What to do if you don’t get pregnant?

What to do if you don’t get pregnant?

Most women succeed in getting pregnant within a year. However, if you’re having trouble, there are a number of things you can do to help you relax and improve your chances of conceiving. We’ve summarised a few tips below.

Recommended reading:

  • “Conquering Infertility: Dr. Alice Domar’s Mind/Body Guide to Enhancing Fertility and Coping With Infertility” by Alice D. Domar and Alice Lesch Kelly, Penguin Books 2004
  • “The Fertility Diet: Groundbreaking Research Reveals Natural Ways to Boost Ovulation and Improve Your Chances of Getting Pregnant” by Jorge Chavarro, Walter Willett and Patrick Skerrett, McGraw-Hill 2007

Attitude: Having children essentially means being prepared to compromise. Children also impact on social relationships, working life and your finances. Not everyone wants to have children, but some people may feel under pressure from society or friends and family to do so. A decision should be made based on your attitude towards children, child-parent relationships and family as a whole. And also how you think you’d fare as parents. These attitudes/ideas can change over time or during the course of a relationship. 

Doctor/fertility clinic: If you have the feeling that something is wrong, contact your gynaecologist or a fertility clinic. You can download addresses of fertility clinics here.

Medical assistance: It can sometimes take a while to get pregnant – even for a perfectly healthy couple. There is a risk today that couples who want to have a baby are advised too quickly to undergo invasive medical treatments to encourage pregnancy.  Ultimately the decision lies with the couple. In the first instance, patience and relaxation is recommended. If you do decide medical assistance is necessary, some preliminary information is given below.

How long to wait before considering medical assistance: This is a matter of personal choice and best discussed with your doctor.  Almost all men and women can suffer from temporary infertility (also reduced fertility or subfertility) as a result of life events, e.g. personal crises and/or radical changes. Fertility is a complex issue involving various interrelated physical, emotional and social factors.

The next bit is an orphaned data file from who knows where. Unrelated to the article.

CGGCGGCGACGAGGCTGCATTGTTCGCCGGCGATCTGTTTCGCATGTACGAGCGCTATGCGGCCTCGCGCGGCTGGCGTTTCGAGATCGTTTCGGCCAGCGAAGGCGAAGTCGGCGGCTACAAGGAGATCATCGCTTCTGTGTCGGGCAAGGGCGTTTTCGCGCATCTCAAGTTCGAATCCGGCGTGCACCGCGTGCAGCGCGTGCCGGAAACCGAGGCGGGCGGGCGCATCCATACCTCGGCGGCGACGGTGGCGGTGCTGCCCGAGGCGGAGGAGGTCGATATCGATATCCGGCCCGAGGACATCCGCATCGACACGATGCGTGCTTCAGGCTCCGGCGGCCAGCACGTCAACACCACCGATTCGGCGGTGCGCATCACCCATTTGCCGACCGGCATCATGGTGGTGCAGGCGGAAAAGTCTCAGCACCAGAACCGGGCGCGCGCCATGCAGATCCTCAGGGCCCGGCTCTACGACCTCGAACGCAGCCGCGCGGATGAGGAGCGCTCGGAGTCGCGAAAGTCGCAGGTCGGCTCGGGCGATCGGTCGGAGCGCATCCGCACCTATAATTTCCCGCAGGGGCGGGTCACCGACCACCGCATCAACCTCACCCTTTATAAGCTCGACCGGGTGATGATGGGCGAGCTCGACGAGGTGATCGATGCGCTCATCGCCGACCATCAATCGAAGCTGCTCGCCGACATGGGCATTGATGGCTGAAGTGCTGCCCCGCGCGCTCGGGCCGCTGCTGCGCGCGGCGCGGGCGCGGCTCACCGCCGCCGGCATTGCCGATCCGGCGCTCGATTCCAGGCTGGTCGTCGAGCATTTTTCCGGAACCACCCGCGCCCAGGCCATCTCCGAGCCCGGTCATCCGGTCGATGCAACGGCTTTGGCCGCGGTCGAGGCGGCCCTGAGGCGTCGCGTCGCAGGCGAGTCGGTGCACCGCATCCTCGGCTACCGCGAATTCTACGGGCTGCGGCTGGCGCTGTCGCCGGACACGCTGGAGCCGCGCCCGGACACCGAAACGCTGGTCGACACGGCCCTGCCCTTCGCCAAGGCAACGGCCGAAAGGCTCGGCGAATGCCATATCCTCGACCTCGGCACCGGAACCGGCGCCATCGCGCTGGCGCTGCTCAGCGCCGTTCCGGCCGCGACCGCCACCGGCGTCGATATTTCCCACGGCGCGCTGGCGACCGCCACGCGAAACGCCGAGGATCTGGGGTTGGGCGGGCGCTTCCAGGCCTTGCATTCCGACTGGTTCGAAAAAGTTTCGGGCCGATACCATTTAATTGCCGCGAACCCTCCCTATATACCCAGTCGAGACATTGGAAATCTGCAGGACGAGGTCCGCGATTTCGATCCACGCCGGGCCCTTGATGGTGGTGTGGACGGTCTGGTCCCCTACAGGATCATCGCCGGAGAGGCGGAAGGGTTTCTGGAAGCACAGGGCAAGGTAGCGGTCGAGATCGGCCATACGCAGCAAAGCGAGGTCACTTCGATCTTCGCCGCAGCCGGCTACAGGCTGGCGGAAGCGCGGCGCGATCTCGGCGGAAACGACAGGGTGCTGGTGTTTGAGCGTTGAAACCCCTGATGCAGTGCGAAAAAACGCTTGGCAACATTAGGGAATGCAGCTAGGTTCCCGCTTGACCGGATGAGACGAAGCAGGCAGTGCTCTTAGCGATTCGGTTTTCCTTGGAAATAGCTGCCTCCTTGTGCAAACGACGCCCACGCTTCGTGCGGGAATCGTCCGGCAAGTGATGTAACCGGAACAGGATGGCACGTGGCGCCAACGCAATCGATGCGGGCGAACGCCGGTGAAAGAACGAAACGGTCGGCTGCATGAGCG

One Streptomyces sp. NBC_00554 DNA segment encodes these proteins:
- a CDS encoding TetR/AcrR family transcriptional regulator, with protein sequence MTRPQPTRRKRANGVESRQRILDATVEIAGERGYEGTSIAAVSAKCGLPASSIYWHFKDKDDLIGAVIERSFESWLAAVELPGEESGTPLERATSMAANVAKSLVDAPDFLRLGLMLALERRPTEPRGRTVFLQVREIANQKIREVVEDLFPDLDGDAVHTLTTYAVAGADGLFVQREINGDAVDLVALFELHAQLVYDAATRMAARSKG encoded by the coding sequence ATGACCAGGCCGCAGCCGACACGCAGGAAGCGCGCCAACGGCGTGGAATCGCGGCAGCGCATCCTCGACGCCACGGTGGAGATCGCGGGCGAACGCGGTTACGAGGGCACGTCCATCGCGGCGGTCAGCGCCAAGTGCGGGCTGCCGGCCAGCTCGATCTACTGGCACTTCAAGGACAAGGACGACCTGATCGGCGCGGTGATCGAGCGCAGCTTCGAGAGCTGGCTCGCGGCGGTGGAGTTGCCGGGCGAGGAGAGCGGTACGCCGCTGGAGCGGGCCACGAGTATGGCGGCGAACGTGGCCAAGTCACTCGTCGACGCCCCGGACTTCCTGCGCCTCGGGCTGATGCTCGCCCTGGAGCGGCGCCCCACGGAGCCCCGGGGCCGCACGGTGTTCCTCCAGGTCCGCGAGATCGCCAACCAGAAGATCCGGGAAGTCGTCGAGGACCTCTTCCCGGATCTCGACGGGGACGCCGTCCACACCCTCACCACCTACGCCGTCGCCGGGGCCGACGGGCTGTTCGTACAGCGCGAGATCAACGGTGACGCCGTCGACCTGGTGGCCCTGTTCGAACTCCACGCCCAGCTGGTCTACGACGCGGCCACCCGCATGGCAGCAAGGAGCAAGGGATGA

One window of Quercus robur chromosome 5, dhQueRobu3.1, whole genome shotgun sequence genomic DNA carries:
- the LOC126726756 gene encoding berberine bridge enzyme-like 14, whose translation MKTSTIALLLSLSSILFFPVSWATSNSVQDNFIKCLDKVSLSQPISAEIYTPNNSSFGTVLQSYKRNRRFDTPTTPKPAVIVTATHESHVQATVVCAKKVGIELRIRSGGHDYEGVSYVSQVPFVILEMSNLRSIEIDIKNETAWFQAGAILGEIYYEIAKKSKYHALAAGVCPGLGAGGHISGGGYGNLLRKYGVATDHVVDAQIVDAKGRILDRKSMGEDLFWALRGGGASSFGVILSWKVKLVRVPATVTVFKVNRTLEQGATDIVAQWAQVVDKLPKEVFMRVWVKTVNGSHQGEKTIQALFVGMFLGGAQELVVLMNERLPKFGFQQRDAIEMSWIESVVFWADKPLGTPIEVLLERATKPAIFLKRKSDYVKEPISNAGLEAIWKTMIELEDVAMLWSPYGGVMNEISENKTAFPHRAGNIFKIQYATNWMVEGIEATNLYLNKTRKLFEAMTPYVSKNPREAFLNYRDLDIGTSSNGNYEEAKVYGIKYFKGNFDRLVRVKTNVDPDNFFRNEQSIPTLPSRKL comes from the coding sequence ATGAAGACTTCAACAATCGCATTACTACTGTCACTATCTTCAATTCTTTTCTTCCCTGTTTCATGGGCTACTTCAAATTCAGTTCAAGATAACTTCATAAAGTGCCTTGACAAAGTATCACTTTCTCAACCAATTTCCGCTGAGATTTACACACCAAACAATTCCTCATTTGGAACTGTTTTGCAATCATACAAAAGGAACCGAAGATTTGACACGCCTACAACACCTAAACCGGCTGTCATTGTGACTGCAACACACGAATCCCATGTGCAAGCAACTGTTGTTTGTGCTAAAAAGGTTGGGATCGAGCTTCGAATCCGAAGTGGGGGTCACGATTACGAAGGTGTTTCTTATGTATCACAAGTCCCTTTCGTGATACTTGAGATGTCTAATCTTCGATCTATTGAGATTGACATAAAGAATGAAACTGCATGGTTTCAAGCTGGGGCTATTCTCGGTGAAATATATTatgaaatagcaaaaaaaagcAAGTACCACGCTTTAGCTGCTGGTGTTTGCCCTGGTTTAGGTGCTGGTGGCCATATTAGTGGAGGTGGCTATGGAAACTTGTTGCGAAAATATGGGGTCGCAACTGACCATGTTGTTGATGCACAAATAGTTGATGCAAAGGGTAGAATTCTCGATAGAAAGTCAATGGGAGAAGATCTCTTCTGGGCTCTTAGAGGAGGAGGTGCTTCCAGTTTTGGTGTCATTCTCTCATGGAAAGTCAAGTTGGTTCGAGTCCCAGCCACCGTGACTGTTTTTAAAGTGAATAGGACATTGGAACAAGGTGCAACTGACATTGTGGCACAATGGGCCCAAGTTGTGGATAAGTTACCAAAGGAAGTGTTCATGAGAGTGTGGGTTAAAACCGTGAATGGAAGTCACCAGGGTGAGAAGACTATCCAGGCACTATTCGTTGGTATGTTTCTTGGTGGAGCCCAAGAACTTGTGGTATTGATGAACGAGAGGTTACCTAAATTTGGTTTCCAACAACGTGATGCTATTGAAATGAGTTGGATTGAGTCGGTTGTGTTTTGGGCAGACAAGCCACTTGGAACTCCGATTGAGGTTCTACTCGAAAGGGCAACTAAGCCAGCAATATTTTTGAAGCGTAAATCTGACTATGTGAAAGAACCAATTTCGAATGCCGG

Medical tests: The following list outlines some basic tests available. If these tests don’t establish why you’re failing to conceive, other diagnostic tests are available which are more complex and expensive but may prove worthwhile. Talk to your doctor and also seek a second medical opinion.

  • Semen analysis for your partner
  • External examination of your partner (e.g. varicose veins on testicles)
  • Clarify whether your ovulation is regular
  • After multiple miscarriages or premature births: Was the expelled tissue examined for chromosomal damage? Did the patient receive genetic counselling?
  • If ovulation is regular: Is there any indication of hormonal imbalances (corpus luteum weakness, prolactin levels)?
  • If no hormonal imbalances: Examination of the cervix; observation and documentation of the cervical mucus throughout a cycle
  • If ovulation is irregular: Search for indications of polycystic ovaries (no menstruation, no ovulation, small cysts), hysteroscopy (myoma, polyps, growths, deformations), laparoscopy (permeability of the fallopian tubes, shape and size of the womb, ovaries and fallopian tubes), falloposcopy (permeability of the fallopian tubes)
  • Examination of rhesus factors of both partners
  • Examination of blood values for coagulation disorder
  • Test for a thyroid disorder using thyroid hormones
  • Examination of glucose metabolism /  test for diabetes
  • Search for autoimmune disease or immune disorder

Information on fertility treatment: A free brochure on conventional medical fertility treatments: “Der unerfüllte Kinderwunsch – wie gehen wir damit um” (The options available if you’re having trouble conceiving; only available in German) can be ordered here.

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